How To Use & Read Tarot Cards
Chances are, you've found this page for good reason: You've just picked up a Tarot deck, perhaps your first. You've spent some time flipping and familiarizing, and are ready to put them to use. This is an exciting undertaking — insight into your past, present, and even factors influencing your future can all be found in the cards.
You may be a bit confused or overwhelmed. There are lots of cards to master (we'll get to that in a moment), and if you've read the booklet that came in the company of your deck, you're likely feeling only slightly closer to becoming the intuitive that you know you are.
But, with Tarot, it's best to trade fear for trust. By the time you're done here, you'll feel much more comfortable shuffling, placing, and reading your cards.
What is Tarot, Anyway?
First, a bit of history — Tarot got its start as a card game in the 15th century. So while it may seem like reading cards is an ancient practice, the use of Tarot for divination really came into its own in the 18th century. Because the Tarot deals in archetypes (or universal symbols), the meanings of each card and the stories those meanings tell span culture, continent, and time.
You may have seen the Tarot presented as a means of telling the future — even changing it — but the cards are actually most useful for reflection and empowered decision-making. From this vantage, Tarot can only aid on your journey to fulfillment.
Why Are Some Cards In Suits, While Others Aren't?
If you've taken a good look at your cards, you will have noted that some have distinct names and are numbered zero to 21 (or one to 22, depending on the deck), while others that appear numbered in the same way that you might see in a traditional card deck, complete with aces, kings, and queens. The cards without suits make up the major arcana. Those that are labeled as belonging to swords, wands, cups, and pentacles comprise the minor arcana. A standard deck has 78 cards: 22 in the major arcana and 56 in the minor.
What's In The Major Arcana?
The major arcana is made up of cards that directly represent archetypes, and suggest major themes and lessons that the querent (the subject of the reading) should pay attention to.
There are many cards in your deck that symbolize impending change. If cards from the major arcana — think Death, or The Tower — show up, that means that the changes are going to be big, important, and an opportunity for a life-altering lesson.
Of course, not all of the cards that comprise the major arcana are created equal. Depending on your deck — and they are available in increasing, and increasingly creative, numbers — some card names may be altered. Be sure to read up on your deck to catch all of its idiosyncrasies.Learn all about Major Arcana card meanings
What's In The Minor Arcana?
The minor arcana represents the joys, triumphs, hopes, fears, annoyances, and challenges we experience every day. The word "minor" doesn't imply that these issues aren't important; it just means that they're more temporary and less far-reaching than those you'll see in the major arcana cards. They're also easier to act upon.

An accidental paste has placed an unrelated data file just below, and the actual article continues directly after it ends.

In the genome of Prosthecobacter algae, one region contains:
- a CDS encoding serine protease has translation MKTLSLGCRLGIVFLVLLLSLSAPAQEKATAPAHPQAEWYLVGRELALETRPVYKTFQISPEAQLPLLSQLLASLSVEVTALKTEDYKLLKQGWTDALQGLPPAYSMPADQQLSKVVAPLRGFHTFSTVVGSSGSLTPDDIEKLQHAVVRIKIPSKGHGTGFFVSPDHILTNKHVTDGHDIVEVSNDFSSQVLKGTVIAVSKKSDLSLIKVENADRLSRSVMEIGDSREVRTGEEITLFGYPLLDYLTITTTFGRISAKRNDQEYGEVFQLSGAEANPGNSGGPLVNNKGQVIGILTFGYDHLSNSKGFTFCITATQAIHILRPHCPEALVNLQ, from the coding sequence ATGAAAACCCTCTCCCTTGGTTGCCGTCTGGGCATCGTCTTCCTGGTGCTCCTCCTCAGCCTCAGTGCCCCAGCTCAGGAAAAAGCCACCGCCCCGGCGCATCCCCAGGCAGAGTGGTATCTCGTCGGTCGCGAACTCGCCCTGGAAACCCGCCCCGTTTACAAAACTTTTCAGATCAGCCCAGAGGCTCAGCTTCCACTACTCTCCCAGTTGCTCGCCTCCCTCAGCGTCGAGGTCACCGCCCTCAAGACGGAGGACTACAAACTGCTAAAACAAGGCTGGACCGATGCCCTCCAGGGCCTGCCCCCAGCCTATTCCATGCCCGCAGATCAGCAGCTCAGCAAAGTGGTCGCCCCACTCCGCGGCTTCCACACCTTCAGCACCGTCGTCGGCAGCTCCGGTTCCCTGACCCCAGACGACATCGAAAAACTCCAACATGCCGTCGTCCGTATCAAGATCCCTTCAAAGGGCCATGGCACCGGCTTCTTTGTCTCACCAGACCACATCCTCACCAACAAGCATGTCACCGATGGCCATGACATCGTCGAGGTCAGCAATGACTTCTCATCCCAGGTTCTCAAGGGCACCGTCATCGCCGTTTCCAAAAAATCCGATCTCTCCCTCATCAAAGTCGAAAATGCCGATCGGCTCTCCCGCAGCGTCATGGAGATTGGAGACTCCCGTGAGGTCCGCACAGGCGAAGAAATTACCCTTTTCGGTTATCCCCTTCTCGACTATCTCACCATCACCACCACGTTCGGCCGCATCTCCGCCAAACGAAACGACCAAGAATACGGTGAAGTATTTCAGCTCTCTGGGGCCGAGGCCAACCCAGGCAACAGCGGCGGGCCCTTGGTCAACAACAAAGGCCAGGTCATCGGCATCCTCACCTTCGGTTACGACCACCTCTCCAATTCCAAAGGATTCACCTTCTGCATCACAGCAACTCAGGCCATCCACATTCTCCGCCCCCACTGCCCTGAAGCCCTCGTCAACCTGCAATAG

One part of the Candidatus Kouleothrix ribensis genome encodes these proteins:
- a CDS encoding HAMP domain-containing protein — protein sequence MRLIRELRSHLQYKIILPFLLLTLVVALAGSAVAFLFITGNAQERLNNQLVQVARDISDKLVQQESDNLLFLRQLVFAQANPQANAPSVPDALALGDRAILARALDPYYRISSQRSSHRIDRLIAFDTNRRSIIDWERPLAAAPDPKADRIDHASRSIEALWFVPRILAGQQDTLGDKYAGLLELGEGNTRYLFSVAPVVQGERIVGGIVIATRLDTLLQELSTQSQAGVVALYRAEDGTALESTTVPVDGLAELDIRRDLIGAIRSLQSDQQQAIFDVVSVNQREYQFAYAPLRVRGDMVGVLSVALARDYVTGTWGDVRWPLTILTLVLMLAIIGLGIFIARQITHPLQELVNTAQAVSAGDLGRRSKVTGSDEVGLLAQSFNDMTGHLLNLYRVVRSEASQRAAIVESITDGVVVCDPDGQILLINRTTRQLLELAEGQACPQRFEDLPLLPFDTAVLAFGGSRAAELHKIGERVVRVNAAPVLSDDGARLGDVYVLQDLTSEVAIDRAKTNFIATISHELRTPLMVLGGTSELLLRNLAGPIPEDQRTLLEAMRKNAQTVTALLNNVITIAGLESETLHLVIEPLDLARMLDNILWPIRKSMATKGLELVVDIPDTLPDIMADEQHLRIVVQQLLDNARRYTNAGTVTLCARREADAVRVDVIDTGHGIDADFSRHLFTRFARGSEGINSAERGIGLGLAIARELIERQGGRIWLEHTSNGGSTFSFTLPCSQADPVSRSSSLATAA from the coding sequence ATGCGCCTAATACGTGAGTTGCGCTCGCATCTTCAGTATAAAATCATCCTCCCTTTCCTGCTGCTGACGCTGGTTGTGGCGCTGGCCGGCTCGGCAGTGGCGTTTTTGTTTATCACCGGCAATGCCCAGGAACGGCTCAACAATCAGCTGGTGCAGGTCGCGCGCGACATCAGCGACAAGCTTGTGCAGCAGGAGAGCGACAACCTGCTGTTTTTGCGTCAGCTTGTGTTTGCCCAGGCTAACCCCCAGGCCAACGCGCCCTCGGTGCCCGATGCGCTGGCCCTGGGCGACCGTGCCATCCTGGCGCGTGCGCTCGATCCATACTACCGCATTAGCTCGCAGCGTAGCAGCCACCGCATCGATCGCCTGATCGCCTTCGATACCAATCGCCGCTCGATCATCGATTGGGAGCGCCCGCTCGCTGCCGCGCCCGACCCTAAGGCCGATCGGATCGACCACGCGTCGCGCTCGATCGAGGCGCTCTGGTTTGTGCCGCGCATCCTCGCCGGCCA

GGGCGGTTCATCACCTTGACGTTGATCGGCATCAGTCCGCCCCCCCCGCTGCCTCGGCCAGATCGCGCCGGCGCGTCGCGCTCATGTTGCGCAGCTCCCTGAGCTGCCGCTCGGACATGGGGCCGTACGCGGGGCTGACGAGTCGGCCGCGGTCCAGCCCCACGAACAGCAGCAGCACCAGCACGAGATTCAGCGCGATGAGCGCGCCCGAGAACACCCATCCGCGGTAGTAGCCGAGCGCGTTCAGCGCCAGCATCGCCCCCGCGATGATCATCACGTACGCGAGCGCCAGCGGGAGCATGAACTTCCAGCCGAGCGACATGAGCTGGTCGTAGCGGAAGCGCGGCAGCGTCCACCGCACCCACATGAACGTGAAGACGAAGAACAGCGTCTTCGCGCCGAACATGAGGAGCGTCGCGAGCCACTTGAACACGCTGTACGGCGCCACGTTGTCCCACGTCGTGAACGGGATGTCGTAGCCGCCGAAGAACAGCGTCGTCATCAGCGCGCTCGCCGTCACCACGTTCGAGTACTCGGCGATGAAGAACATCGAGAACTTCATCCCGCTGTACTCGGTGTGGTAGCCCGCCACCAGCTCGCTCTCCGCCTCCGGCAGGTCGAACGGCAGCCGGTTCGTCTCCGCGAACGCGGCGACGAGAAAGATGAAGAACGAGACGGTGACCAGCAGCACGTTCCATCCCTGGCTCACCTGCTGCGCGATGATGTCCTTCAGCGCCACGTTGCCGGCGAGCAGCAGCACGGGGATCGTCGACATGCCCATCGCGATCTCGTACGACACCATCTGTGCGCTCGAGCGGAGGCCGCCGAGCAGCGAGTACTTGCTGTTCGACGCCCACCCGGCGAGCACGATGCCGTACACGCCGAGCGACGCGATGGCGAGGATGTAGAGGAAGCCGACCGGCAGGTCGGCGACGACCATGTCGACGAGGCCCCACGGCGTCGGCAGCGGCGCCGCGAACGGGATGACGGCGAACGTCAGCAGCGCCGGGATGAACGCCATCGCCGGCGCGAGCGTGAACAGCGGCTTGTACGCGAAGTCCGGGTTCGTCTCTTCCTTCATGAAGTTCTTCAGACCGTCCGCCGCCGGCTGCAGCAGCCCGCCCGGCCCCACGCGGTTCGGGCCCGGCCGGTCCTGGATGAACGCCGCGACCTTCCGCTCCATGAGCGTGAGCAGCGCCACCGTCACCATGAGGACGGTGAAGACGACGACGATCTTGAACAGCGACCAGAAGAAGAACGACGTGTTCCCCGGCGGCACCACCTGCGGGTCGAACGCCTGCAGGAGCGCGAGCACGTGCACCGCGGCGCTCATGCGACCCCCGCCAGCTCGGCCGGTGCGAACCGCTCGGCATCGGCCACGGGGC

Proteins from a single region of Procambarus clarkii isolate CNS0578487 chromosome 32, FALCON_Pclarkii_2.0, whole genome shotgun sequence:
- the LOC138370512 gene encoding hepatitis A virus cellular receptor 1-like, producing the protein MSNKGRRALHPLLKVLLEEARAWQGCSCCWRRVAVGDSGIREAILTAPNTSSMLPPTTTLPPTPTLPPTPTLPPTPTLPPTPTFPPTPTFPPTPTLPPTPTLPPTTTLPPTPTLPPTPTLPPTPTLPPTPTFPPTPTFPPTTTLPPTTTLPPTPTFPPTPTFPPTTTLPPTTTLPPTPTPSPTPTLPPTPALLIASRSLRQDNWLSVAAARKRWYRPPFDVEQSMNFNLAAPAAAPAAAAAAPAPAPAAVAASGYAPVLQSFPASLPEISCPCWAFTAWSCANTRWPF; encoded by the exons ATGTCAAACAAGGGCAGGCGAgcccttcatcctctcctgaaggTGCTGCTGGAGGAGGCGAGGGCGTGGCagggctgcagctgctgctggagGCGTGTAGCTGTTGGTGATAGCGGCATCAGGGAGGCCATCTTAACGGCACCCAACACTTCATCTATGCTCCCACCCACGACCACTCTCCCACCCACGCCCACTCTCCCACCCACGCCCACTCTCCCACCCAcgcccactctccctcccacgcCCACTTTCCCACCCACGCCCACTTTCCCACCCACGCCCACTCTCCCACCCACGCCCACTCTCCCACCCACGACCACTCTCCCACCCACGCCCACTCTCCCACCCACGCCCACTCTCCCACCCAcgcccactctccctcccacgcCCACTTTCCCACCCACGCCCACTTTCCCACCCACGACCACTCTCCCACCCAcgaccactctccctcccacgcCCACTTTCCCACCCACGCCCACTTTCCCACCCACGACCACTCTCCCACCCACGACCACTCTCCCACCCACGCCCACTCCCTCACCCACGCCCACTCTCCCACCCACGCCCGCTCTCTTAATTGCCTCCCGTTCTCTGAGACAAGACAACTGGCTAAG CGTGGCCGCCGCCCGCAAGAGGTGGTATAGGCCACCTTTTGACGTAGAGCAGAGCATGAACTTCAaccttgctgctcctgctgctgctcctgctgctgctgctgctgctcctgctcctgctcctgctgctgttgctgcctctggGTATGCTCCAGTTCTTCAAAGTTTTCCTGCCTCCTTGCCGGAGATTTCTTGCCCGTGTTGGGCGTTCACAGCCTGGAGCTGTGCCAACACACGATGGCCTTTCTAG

The minor arcana is separated into four suits — wands, swords, cups, and pentacles, traditionally — and each suit relates to a facet of human experience. Wands represent action and motivation; swords represent thought processes and decision-making; cups represent feelings and emotions; and pentacles represent the material world, as in work and finances.
Some decks may mix this up, but the meanings generally remain the same.Learn all about Minor Arcana card meanings
Ready For A Reading?
This crash course has been leading toward a simple goal, a readiness to give yourself — or soon, perhaps others — a reading. If you've heard that it's bad form to read for yourself, know this is a myth. In fact, using the cards to gain insight and is one of the quickest ways to start getting honest with yourself — all it takes is a simple shuffle.
There are a variety of Tarot spreads to try. And while it may be tempting to lay out a ten-card Celtic Cross, it's best to begin with something a bit more basic, though equally powerful. A three-card spread is both illuminating and versatile.
A Three-card Spread How-to:
Begin by shuffling the deck while contemplating your question. You may want to cut your shuffled deck into three piles and then reassemble it before pulling your cards, or you may not — do what feels right. Likewise, you may want to spread the cards out face down and move them around before picking, rather than splitting the deck. How you shuffle is entirely up to you — the most important aspect is your unwavering concentration on the question you want answered.
Pull three cards off the top of the deck, and position them to be read from left to right. This spread may seem simple, but it's also very versatile. You can use the cards to denote past, present, and future, or, situation, action, and outcome. If you're doing a relationship reading, you can even designate the first card as yourself, the second as your partner (or potential partner), and the third as the relationship between you both. Just don't change the parameters of the inquiry mid-reading!
Don't worry if you don't know the meanings of all the cards yet — there are 78 of them, after all. A big part of reading the Tarot is building up your own intuition. Master the keywords associated with each card — use your booklet or the web for reference — and remember that the illustrations are there for a reason, and likely a factor that drew you to your deck! Look at the cards closely, notice how they relate to one another — look for connections; They should tell a story. Most importantly, don't worry about perfection. Time, practice, and an open mind will serve you well on this journey.
Now, press pause your research, shuffle your deck, and pull a three-card spread. You're well on your way to reading the Tarot like a true seer.